Israel's extraordinary restraint against Iraqi missile attacks has improved ties with the United States and analysts think it is likely to strengthen the Jewish state's hand in post-Persian Gulf War peace efforts.
Despite a firm national policy of retaliating for all attacks, Israel has held back, allowing the U.S.-led Arab and European coalition to pummel Iraq with air raids on Scud missile sites that hit Israel on two nights last week.The United States and many of its allies have appealed for continued restraint, fearing direct Israeli involvement could drive Arab governments, most of which are still technically in a state of war with Israel, out of the anti-Iraq coalition.
Israel has reasserted its right to defend itself and to retaliate at an appropriate time but so far has not done so.
"Israel's stock in both the White House and the Congress has probably never been higher than it is at present," said Rep. Stephen Solarz, D-N.Y., and one of the leading foreign policy experts in Congress.
Its restraint "generated considerable appreciation and approval in Washington," he said.
Middle East expert Joyce Starr said Washington would be heavily indebted to Israel for cooperating at a crucial time, but a senior U.S. official challenged that assumption.
Asked how much the United States might owe Israel for not retaliating, the official told Reuters:
"How much is Israel going to owe the United States? (Iraqi President) Saddam Hussein is a much bigger threat to them. We've taken out his nuclear, chemical and biological capability. I think that's probably why you've seen the response you've seen (from Israel)."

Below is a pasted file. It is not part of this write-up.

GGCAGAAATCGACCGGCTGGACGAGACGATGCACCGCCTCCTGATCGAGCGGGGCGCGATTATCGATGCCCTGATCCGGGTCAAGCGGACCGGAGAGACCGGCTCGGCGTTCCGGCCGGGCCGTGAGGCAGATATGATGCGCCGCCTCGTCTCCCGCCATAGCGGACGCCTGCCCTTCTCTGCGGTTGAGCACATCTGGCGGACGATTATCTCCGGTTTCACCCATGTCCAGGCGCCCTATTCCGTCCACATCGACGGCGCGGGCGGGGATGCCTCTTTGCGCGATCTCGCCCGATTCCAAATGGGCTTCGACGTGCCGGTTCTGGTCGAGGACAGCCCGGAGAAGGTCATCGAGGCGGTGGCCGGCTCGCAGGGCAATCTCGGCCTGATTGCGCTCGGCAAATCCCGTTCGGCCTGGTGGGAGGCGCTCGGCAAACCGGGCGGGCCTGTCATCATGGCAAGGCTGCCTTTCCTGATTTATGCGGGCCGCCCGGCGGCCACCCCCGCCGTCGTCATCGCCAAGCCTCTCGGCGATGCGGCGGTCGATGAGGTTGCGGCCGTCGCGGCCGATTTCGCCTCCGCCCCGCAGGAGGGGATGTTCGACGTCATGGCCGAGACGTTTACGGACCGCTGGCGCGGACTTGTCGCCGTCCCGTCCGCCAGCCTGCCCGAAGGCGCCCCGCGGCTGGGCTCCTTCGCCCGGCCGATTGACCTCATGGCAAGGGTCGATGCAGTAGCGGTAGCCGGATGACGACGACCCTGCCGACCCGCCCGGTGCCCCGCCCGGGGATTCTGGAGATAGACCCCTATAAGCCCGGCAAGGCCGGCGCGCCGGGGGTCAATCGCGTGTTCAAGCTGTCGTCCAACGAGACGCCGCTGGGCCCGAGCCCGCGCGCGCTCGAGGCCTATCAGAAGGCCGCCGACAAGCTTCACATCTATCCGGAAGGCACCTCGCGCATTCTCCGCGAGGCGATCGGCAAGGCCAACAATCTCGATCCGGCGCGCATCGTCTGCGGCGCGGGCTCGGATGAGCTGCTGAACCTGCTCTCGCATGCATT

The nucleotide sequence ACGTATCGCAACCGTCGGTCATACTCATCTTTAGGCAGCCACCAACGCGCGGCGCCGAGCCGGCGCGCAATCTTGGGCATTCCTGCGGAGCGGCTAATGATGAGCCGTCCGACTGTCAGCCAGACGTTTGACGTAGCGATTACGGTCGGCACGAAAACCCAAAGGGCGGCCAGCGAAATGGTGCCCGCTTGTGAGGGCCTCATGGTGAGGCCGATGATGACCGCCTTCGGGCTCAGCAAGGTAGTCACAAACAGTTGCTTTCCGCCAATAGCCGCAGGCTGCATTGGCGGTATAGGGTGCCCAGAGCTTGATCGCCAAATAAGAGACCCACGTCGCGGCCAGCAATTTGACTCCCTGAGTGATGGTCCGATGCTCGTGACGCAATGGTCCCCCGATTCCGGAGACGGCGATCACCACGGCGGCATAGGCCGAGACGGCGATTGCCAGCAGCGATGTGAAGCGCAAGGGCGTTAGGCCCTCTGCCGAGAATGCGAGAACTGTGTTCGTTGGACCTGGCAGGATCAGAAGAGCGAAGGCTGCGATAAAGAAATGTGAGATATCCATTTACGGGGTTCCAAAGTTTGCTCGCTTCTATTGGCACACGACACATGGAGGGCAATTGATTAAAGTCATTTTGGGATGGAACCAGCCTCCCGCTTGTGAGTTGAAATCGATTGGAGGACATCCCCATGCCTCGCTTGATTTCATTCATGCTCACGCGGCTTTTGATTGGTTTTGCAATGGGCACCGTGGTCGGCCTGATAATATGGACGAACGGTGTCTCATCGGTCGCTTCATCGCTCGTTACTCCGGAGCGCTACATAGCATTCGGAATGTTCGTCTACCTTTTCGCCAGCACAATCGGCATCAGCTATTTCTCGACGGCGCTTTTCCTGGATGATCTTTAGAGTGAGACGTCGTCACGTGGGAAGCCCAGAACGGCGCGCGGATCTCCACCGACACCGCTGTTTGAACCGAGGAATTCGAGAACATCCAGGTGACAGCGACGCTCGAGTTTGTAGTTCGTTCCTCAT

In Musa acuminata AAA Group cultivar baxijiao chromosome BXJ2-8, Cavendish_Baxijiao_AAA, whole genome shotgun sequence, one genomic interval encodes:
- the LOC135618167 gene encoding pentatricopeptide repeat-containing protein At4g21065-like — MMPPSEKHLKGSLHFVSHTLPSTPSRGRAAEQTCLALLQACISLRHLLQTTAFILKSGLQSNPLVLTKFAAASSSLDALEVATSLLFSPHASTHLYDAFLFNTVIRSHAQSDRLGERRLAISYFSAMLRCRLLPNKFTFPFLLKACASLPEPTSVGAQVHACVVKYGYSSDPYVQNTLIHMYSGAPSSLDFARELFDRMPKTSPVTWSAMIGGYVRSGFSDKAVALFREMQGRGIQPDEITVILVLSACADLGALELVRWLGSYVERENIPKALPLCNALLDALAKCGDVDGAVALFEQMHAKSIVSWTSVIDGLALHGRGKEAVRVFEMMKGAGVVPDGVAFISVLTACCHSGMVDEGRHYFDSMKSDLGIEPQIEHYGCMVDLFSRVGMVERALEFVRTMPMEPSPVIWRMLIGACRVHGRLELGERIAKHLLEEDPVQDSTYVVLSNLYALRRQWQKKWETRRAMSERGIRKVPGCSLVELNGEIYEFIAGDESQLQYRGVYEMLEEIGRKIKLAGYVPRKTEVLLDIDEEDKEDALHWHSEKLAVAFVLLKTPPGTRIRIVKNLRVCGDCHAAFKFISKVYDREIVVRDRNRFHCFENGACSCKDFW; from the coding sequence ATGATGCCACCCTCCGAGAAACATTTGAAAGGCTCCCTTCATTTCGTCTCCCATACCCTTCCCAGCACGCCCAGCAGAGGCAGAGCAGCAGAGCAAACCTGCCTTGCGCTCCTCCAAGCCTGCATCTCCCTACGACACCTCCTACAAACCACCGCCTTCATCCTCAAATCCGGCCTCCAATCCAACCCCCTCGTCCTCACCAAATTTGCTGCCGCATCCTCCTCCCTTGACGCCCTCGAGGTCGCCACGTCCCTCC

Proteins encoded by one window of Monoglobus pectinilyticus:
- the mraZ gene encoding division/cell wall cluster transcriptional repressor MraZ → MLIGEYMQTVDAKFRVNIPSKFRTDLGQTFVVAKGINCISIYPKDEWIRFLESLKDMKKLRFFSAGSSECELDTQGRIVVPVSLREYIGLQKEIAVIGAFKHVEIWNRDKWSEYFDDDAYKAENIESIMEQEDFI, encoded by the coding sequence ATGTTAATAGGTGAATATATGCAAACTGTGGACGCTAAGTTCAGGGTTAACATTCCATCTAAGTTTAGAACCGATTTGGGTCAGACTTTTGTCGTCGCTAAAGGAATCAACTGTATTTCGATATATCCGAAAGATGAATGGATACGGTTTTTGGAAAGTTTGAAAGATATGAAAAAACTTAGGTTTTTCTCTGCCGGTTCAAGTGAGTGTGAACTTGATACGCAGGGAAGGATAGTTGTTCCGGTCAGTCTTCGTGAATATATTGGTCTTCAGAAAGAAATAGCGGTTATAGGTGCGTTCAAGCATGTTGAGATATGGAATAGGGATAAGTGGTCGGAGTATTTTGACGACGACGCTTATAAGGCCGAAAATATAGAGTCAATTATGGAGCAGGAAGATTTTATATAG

"I don't think anybody owes anybody," he added.
Nevertheless, Israel's cooperation is expected to have a big impact on the pro-Israel U.S. Congress, which approves aid and arms sales, and has already had an effect in other ways.
The United States and Israel have long been key allies. But relations had been difficult due to Israeli Prime Minister Yitzhak Shamir's hard line on the Arab-Israeli peace process. Suddenly, that has changed.
Not only has direct communication increased - President Bush has telephoned Shamir several times in recent days - but political trust is increasing between the two governments, Starr said.
In an apparent effort to encourage further restraint, Deputy Secretary of State Lawrence Eagleburger Sunday made his second visit to Israel in a week.
U.S. officials have said little about Eagleburger's visit, but analysts do not doubt he carried political commitments to encourage Israel to maintain its low profile.